If the 83rd Academy Awards had been held a month ago, shortly after the critics groups had doled out their prizes and the final glasses of champagne had been drained at the Golden Globes, "The Social Network" would almost certainly have nabbed Oscar's Best Picture statue. After all, David Fincher's film about the salacious founding of Facebook hardly encountered a critics group it didn't woo and win over, before going on to earn four Globes, including Best Motion Picture - Drama. What could possibly stand between "Social Network" and the Academy's top honor?
As it turns out, another month. And another biopic, this one telling a story that begins some 80 years ago and resembling a far more traditional Oscar film than Fincher's exploration of youth and digital beauty. "The King's Speech" bounced back from its Globe defeats (it nabbed just one of seven nominations, with Colin Firth taking top dramatic actor) and secured important wins from the Producers Guild of America, the Directors Guild of America and the Screen Actors Guild.
So much for creating a big tent with the inclusion of 10 Best Picture nominees. Like last year, we find ourselves watching a two-horse race that, at this point, might not be all that close. Kudos to "Toy Story 3," "Winter's Bone" and "Inception," but their nominations are kind of the equivalent of pity invites to a kid's birthday party: Sure, the birthday boy was forced to request the pleasure of your company, but he's not going to pretend you're anything more than a seat-filler. Our man Oscar holds the most exclusive birthday party in Hollywood, and its voters like it that way.
What's interesting this year is the nature of the two-horse race. In 2010, it came down to a decision between a populist fave in "Avatar" that made a gazillion dollars at the box office and a critics' darling in "The Hurt Locker" that maybe six people saw in the theater. Both "Social Network" and "King's Speech," meanwhile, have almost identical box-office grosses and high-90s ratings at the Rotten Tomatoes review aggregator. The difference between the two is that "King's Speech" is the kind of film that could have been an Oscar nominee a decade ago — or a half-century ago — whereas "Social Network," in everything from story line to subtext to soundtrack, is directly plugged into 2011.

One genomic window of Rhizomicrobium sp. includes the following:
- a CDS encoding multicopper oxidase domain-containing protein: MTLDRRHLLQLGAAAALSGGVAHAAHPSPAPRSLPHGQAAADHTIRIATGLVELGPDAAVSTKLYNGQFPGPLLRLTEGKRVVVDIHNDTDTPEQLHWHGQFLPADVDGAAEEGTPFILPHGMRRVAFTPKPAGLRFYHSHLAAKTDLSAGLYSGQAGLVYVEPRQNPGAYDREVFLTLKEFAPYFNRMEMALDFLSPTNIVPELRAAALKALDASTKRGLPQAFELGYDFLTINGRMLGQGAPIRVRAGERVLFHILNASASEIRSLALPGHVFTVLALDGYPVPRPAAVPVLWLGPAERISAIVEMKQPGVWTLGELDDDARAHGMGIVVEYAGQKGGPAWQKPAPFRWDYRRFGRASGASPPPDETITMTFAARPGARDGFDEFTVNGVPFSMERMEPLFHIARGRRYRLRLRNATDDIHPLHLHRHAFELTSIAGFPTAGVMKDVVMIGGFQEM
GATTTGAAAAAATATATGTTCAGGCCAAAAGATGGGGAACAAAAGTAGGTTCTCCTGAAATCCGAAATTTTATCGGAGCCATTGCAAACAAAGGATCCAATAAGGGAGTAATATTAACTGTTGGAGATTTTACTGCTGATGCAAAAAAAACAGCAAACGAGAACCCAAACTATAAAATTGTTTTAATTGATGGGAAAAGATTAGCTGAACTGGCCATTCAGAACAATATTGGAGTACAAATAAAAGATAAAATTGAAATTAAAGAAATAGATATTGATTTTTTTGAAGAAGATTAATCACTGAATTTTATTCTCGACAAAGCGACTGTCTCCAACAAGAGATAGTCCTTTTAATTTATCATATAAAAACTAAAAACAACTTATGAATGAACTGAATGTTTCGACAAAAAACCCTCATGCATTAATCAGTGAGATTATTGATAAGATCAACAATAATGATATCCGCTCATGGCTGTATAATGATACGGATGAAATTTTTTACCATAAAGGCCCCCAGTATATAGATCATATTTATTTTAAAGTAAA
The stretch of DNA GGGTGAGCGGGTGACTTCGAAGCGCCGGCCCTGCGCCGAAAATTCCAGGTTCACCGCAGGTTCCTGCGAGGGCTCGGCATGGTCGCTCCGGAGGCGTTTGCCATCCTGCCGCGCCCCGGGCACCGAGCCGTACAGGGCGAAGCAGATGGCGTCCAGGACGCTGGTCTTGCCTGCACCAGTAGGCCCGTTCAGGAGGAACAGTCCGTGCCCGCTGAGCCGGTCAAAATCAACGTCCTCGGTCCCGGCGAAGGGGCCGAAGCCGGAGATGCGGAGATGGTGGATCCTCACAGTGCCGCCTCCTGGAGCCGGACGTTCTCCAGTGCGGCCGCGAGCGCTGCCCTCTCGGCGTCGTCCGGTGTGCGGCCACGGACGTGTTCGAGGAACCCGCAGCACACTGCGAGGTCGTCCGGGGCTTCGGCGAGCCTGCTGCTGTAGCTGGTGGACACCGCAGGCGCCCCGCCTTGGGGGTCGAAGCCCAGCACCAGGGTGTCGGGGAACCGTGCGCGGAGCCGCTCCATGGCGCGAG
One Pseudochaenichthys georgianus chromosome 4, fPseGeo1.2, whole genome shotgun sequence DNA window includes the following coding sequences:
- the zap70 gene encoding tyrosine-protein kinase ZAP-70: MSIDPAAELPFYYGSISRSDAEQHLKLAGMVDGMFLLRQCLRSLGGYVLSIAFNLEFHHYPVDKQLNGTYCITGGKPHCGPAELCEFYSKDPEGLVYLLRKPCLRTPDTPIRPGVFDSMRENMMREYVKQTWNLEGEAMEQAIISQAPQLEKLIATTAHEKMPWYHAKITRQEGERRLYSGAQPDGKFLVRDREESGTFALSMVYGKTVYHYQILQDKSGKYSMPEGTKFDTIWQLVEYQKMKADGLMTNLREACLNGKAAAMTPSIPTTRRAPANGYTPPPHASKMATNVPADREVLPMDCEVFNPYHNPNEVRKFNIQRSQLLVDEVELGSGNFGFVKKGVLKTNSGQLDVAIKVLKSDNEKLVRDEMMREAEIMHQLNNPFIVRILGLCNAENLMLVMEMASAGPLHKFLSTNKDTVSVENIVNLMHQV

That's not to suggest "King's Speech" is some musty relic of yesteryear, nor that contemporary relevancy is a requirement for Oscar glory. The key, rather, is that the best film should win. And if you ask us, the finest film of the year is "Social Network." But as in so many years past — from how "Gladiator" bested "Traffic" to the way "Shakespeare in Love" beat out, well, geez, take your pick! — the best film of the year doesn't always receive that Oscar honor.
We can talk about momentum, we can indentify vital precursor wins, we can cite all manner of historical facts and we can lament fuddy-duddy voters. None of it seems to matter. On Sunday night, it appears, a very good film but hardly the year's best will win Best Picture. Let's offer our early congratulations to "The King's Speech."
Which Oscar contender should take Best Picture? Share your pick in the comments!
Will it be a regal evening for "The King's Speech"? Can "The Social Network" dial up Oscar gold? Don't miss MTV News' "2011 Oscars Live" at 6 p.m. Sunday, February 27, when we'll be chatting with your favorite Hollywood stars live from the red carpet on MTVNews.com, and stick with us all Oscar night for winners, interviews, photos and more!
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